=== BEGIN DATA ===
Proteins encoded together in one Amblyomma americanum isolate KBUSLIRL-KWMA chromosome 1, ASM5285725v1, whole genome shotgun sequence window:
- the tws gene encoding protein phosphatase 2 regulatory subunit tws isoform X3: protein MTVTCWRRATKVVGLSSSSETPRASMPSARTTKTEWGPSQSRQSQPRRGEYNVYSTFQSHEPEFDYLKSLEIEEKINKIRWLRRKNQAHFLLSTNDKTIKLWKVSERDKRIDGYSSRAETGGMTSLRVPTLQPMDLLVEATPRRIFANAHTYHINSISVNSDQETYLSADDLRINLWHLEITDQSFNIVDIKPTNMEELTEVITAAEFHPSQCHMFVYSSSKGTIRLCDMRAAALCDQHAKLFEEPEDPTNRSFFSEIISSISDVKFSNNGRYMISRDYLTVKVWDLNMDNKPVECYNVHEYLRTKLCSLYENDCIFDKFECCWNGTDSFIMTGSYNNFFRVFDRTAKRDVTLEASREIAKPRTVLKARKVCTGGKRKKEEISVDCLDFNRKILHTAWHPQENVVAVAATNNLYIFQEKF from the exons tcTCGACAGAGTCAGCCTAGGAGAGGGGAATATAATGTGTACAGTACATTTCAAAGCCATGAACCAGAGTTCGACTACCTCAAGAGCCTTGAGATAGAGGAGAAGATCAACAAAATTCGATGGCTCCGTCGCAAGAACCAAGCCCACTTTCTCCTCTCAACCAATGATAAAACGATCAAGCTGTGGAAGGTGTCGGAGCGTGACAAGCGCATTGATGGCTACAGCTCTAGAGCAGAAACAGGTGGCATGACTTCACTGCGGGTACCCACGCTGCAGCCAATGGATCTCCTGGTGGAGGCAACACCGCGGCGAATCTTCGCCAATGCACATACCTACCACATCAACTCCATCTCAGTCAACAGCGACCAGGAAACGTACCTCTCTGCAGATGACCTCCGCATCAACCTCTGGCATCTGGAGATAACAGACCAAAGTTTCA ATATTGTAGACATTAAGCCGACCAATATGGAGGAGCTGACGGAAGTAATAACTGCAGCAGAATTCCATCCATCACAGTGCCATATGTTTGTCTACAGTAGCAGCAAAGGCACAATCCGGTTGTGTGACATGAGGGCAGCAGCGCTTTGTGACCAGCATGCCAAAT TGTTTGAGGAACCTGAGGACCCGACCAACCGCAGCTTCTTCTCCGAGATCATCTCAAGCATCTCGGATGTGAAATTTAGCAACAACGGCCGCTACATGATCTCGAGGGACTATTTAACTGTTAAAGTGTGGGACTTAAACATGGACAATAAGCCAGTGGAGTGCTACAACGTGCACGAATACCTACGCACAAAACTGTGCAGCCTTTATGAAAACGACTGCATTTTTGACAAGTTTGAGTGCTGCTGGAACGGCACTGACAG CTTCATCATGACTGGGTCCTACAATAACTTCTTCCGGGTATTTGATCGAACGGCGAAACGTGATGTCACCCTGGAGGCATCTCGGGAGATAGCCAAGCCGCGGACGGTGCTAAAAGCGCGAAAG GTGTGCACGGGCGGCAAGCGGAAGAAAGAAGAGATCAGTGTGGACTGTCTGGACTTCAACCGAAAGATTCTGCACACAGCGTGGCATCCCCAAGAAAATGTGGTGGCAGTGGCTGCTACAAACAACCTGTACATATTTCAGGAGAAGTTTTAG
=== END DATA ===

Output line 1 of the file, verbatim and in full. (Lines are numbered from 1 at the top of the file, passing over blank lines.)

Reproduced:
Proteins encoded together in one Amblyomma americanum isolate KBUSLIRL-KWMA chromosome 1, ASM5285725v1, whole genome shotgun sequence window: